Early Stollen was different with the ingredients of flour, oats and water.
As a Christmas bread, Stollen was baked for the first time at the Council of Trent in 1545, and was made with flour, yeast, oil and water.
The Advent season was a time of fasting, and bakers were not allowed to use butter, only oil, and the cake was tasteless and hard. In the 15th century, in medieval Saxony (in central Germany, north of Bavaria and south of Brandenburg), the Prince Elector Ernst (1441–1486) and his brother Duke Albrecht (1443–1500) decided to remedy this by writing to the Pope in Rome. The Saxon bakers needed to use butter, as oil in Saxony was expensive, hard to come by, and had to be made from turnips.
Pope Nicholas V (1397–1455), in 1450 denied the first appeal. Five popes died before finally, Pope Innocent VIII, (1432–1492) in 1490 sent a letter to the Prince, known as the “Butter-Letter” which granted the use of butter (without having to pay a fine), but only for the Prince-Elector and his family and household.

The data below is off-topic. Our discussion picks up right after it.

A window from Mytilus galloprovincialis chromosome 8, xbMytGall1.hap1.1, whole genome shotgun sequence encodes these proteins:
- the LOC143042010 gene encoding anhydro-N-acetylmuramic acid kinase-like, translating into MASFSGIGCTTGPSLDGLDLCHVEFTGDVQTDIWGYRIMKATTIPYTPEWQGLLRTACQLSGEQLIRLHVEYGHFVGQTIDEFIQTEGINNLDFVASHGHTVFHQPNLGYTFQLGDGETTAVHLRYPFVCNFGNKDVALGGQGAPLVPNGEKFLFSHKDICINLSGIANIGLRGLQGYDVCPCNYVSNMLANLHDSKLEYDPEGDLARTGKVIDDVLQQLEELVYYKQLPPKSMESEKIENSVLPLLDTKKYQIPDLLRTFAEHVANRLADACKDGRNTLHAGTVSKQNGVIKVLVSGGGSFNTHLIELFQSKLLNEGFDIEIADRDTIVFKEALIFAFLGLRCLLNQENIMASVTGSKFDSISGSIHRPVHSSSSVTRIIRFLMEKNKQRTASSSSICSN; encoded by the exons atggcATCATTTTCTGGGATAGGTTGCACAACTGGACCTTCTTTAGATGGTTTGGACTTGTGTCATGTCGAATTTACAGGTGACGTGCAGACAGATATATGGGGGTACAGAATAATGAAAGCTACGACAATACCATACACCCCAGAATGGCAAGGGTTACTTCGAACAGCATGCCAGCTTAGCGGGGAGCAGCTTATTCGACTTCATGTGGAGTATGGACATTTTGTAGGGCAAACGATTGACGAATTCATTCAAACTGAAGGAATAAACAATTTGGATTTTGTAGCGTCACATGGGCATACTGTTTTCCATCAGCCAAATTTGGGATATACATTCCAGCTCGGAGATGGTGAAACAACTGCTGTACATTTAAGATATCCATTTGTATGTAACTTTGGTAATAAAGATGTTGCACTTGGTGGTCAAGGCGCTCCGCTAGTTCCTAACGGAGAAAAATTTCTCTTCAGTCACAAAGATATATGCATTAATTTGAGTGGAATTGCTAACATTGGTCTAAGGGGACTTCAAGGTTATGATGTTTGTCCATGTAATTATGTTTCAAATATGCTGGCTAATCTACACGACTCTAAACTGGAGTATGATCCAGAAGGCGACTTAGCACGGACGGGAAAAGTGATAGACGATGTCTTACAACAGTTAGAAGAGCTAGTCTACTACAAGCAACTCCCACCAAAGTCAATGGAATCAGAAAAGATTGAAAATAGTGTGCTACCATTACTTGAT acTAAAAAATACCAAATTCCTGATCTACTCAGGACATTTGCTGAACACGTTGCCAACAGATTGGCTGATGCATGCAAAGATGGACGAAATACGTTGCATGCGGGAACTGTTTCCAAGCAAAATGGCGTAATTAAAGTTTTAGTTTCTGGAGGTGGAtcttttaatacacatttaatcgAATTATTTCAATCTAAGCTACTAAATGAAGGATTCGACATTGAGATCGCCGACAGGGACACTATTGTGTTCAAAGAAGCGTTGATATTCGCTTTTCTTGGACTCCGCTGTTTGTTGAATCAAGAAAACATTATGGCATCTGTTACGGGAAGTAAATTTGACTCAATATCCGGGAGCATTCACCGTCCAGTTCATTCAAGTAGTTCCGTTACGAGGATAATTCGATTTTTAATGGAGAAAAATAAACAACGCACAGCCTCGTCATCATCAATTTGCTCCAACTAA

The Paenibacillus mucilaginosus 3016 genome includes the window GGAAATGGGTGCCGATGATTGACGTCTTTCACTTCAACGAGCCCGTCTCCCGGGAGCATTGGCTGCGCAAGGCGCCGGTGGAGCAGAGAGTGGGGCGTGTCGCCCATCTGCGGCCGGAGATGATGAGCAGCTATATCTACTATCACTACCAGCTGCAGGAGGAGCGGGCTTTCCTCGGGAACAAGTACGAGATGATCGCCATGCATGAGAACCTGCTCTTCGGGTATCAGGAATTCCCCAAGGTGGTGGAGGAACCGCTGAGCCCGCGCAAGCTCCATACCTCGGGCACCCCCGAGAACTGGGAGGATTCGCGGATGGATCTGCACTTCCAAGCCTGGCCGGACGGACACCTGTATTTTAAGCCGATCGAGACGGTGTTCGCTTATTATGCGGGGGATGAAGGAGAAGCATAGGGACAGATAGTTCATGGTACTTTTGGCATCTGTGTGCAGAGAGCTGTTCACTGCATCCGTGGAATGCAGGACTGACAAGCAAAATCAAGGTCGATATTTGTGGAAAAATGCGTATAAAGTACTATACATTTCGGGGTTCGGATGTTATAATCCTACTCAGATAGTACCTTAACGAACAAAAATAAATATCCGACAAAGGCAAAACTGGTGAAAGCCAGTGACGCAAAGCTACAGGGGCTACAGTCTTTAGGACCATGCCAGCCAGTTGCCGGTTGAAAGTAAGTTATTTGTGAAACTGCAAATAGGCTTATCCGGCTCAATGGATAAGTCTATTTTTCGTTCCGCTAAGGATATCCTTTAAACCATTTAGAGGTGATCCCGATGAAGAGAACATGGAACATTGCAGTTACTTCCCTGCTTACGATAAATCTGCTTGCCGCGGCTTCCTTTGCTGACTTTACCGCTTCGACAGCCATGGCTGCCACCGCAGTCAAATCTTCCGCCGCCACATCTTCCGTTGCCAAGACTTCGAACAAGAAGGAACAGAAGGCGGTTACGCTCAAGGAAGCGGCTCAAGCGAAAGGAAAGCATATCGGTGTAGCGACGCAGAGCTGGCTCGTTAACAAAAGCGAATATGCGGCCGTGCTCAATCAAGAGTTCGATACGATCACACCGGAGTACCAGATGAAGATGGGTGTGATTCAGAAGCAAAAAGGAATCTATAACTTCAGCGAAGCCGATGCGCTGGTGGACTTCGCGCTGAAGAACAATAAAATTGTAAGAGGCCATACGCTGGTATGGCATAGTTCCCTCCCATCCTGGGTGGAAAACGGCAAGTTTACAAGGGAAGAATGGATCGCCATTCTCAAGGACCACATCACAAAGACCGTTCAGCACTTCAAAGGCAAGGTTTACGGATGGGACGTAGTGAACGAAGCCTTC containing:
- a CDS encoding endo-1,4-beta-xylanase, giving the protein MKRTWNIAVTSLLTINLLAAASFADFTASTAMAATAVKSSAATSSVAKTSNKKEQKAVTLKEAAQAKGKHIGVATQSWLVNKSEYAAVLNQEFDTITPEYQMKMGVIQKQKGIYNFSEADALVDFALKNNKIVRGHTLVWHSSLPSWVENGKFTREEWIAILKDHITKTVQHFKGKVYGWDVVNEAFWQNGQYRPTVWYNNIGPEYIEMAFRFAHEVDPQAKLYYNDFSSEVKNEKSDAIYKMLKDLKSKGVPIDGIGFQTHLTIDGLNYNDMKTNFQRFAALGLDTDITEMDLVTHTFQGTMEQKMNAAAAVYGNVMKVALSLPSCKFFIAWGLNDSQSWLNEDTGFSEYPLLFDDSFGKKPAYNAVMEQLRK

Others were also permitted to use butter, but on the condition of having to pay annually 1/20th of a gold Gulden to support the building of the Freiberg Minster. The ban on butter was removed when Saxony became Protestant.
Over the centuries, the bread changed from being a simple, fairly tasteless “bread” to a sweeter bread with richer ingredients, such as marzipan, although traditional Stollen is not as sweet, light and airy as the copies made around the world.
Here in is our combined verdict of which Stollen would be rated the highest, out of all the mouthfuls we have tasted and wrote a review. Unfortunately we had sampled a few others before eventually sharing our thought, so these may get an honorary mention at the end.
There was an interesting one, bought in Lidl, that was a ‘Premium’ which was laced with rum.